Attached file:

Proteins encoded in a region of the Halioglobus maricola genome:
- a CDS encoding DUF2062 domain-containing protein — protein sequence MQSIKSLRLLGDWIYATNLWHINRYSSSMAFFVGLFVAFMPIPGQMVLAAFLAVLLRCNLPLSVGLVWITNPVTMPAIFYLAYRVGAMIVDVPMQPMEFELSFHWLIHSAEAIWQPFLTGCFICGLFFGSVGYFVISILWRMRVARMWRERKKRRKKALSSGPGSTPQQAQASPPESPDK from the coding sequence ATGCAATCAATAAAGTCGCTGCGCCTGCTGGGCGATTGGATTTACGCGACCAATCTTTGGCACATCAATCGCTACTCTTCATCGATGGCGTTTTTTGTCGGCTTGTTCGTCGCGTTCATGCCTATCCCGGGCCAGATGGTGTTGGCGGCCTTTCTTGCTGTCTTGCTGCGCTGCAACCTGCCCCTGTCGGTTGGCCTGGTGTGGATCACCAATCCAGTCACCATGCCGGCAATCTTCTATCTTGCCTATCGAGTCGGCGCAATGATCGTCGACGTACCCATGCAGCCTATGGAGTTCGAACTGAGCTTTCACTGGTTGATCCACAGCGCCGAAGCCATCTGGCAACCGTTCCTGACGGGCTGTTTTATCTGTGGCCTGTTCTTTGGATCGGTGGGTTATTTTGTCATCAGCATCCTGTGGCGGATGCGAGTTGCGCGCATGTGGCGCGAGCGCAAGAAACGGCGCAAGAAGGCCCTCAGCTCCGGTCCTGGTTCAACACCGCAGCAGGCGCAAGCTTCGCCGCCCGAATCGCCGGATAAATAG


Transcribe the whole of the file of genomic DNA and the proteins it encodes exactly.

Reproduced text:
Proteins encoded in a region of the Halioglobus maricola genome:
- a CDS encoding DUF2062 domain-containing protein — protein sequence MQSIKSLRLLGDWIYATNLWHINRYSSSMAFFVGLFVAFMPIPGQMVLAAFLAVLLRCNLPLSVGLVWITNPVTMPAIFYLAYRVGAMIVDVPMQPMEFELSFHWLIHSAEAIWQPFLTGCFICGLFFGSVGYFVISILWRMRVARMWRERKKRRKKALSSGPGSTPQQAQASPPESPDK from the coding sequence ATGCAATCAATAAAGTCGCTGCGCCTGCTGGGCGATTGGATTTACGCGACCAATCTTTGGCACATCAATCGCTACTCTTCATCGATGGCGTTTTTTGTCGGCTTGTTCGTCGCGTTCATGCCTATCCCGGGCCAGATGGTGTTGGCGGCCTTTCTTGCTGTCTTGCTGCGCTGCAACCTGCCCCTGTCGGTTGGCCTGGTGTGGATCACCAATCCAGTCACCATGCCGGCAATCTTCTATCTTGCCTATCGAGTCGGCGCAATGATCGTCGACGTACCCATGCAGCCTATGGAGTTCGAACTGAGCTTTCACTGGTTGATCCACAGCGCCGAAGCCATCTGGCAACCGTTCCTGACGGGCTGTTTTATCTGTGGCCTGTTCTTTGGATCGGTGGGTTATTTTGTCATCAGCATCCTGTGGCGGATGCGAGTTGCGCGCATGTGGCGCGAGCGCAAGAAACGGCGCAAGAAGGCCCTCAGCTCCGGTCCTGGTTCAACACCGCAGCAGGCGCAAGCTTCGCCGCCCGAATCGCCGGATAAATAG